I hurt my back, how soon can I return to my normal activities?


I hurt my back a few weeks ago. I’m feeling better now, but not 100 percent. How quickly should I return to normal activities? I don’t want to reinjure my back.


You’re wise to be cautious. After an episode of back pain, it’s essential to properly time your return to normal activities. Too rapid a return could lead to a relapse.

But — and this is an important “but” — too timid a return can delay, or even prevent, recovery. It used to be that doctors recommended immobility and bed rest for people with a sudden back injury that was causing a lot of pain. But studies in recent years have shown that getting mobilized actually leads to better outcomes. The trick is how to get mobilized, and at what pace.

If you are recovering from back pain, it’s best to ask your doctor detailed questions about what you can do and when. In the meantime, here are a few general principles for a safe and effective recovery:

  • Symptoms should be your guide. As a general rule, avoid doing anything that hurts. If you feel pain, stop the activity.
  • Increase activities gradually, based on what you can tolerate. For example, you might start by doing four or five repetitions of an abdominal exercise, three times a day. If this doesn’t worsen your pain, you can increase the number of repetitions every few days — and add new exercises — as tolerated. If the exercises increase your discomfort, cut back for a while. When you’re feeling a bit better, resume the exercises and gradually increase repetitions as you can.
  • Avoid twisting your trunk or making sudden off-balance movements. Try to rid your house of clutter that can trip you up. Slippery surfaces and throw rugs are notorious for causing falls. Lifting objects while your body is in an awkward position can also cause problems. When lifting heavy objects, remember to bend at the knees.
  • Exercise regularly. Even after the episode of pain has ended, regular exercise is really important in reducing the risk of recurrent back pain. Certain aerobic exercises are safer for your back than others. These include swimming, walking or cycling (either stationary or regular). Make these exercises a part of your regular exercise routine.

Add back-strengthening exercises to strengthen the muscles that support your spine. (I’ve put examples of some back-strengthening exercises, below.) Finally, add some stretching to your exercise routine. Supple, well-stretched muscles are less prone to injury.

Keep up these good habits even after your discomfort is gone. During an episode of low back pain, a person typically moves cautiously. You’re more likely to bend the knees when picking something up, and sit down and get up with care. Such back-saving maneuvers, along with a back-strengthening exercise program, should become lifelong habits to help reduce your risk of repeat back pain.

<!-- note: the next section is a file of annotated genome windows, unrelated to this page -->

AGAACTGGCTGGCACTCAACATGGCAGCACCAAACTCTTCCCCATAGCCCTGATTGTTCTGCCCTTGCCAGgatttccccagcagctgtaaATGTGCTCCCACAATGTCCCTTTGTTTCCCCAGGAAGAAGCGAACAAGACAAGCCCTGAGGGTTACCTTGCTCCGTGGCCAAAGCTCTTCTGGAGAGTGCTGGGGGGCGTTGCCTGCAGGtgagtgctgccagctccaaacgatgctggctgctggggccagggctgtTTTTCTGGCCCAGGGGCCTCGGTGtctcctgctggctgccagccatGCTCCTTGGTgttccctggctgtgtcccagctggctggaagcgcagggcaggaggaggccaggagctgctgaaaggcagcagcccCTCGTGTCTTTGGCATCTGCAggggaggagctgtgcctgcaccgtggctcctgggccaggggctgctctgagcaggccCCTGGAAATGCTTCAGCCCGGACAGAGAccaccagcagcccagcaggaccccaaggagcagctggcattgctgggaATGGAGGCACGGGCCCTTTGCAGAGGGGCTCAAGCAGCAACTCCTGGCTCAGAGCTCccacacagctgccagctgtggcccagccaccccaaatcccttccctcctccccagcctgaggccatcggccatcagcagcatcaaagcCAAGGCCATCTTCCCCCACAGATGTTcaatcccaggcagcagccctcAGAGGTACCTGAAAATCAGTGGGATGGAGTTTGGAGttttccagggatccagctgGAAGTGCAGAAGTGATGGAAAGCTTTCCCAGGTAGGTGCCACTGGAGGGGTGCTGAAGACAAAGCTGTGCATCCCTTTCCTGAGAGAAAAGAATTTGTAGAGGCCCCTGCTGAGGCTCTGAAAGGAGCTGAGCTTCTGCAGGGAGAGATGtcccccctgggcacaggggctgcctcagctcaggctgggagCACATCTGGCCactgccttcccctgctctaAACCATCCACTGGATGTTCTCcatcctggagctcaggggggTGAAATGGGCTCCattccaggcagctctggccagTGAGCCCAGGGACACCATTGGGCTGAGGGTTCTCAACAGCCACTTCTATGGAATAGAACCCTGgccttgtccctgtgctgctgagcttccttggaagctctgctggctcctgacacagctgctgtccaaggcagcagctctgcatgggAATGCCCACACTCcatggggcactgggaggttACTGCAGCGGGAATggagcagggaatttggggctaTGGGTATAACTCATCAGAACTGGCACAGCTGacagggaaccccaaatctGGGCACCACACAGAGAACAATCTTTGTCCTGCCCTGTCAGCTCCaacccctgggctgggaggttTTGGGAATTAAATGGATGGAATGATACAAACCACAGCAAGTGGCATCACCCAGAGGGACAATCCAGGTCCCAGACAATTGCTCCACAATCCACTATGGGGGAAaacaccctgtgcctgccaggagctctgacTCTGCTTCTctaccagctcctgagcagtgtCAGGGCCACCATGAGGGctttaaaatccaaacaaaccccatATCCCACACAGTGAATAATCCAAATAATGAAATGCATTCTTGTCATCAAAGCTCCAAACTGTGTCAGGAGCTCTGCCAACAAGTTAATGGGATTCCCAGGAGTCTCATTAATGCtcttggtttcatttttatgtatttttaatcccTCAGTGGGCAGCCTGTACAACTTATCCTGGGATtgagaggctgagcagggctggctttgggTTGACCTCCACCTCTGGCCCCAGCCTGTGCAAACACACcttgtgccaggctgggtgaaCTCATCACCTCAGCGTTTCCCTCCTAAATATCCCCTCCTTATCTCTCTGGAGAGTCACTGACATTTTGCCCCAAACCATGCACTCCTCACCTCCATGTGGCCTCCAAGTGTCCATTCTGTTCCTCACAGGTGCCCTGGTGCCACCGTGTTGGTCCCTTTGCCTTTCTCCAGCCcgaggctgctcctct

Your doctor can prescribe treatments to help you deal with an episode of back pain — pain-killing medicines and physical therapy of various sorts. But more important is what you can do for yourself.

Back-strengthening exercises

The exercises below can help you reduce flare-ups of routine muscle-related back pain. These are standard exercises that are often used in physical therapy. Show this sheet to your doctor and ask if these would be helpful for you. If so, perform each set of exercises every day after acute back pain subsides and your doctor says it’s safe. Take it slow, and stop if it hurts.

Week 1: Getting started

Perform these exercises every day in the first week of your exercise program.


Starting with the knees bent, pull one knee to your chest and hold it in the stretched position for 5 to 10 seconds. Then return to the starting position and stretch the other leg. Do this with each leg 5 to 10 times.


Starting with both knees bent and feet on the floor, pull both knees toward your chest and hold for 5 to 10 seconds. Do this 5 to 10 times.


Starting with both knees bent and feet on the floor, gently flatten your lower back to the floor and hold for 5 to 10 seconds. Do this 5 to 10 times.

Week 2: Take it to the next level

If you do not feel any change in symptoms, such as worsening pain, add these three exercises every day starting the second week.


Starting with both knees bent and feet on the floor, gently reach toward your knees. Lift your shoulders and head off the floor until your fingertips touch your knees. Hold the position for 5 to 10 seconds and relax slowly to the floor. Do this 5 to 10 times.


Grasp the back of one leg behind the knee and pull it toward you, then very gently straighten the leg till it points vertically. You should feel the stretch in your hamstring. Hold 5 to 10 seconds and return to starting position. Do this 5 to 10 times with each leg.


Lie on your back with your legs straight out. Bend your right knee and rotate your hip so that the lower leg is across your chest, pointing to the left. You should feel this stretch in your thigh. Hold for 5 to 10 seconds. Do this 5 times. Do the same with your left leg.

Week 3: Strengthening your core

If you are doing well on your new exercise regimen, add these core-strengthening moves in the third week.


Lie face down on the floor, your bed, or an exercise mat. Bend your torso upward and rest the weight on your forearms. Gently arch your lower back and hold for 10 seconds. Repeat 5 to 10 times.


Start on your hands and knees. Lift and straighten one leg, extending gently outward without lifting it above your body level. Hold the position for 5 seconds. Do this with each leg 5 to 10 times.


Lie on your back with your knees bent and both feet flat on the floor. Gently raise your buttocks off the floor 4 to 6 inches, hold for 5 seconds, and return to the starting position. Do this 5 to 10 times.

Adapted from Sports Medicine Service, Massachusetts General Hospital.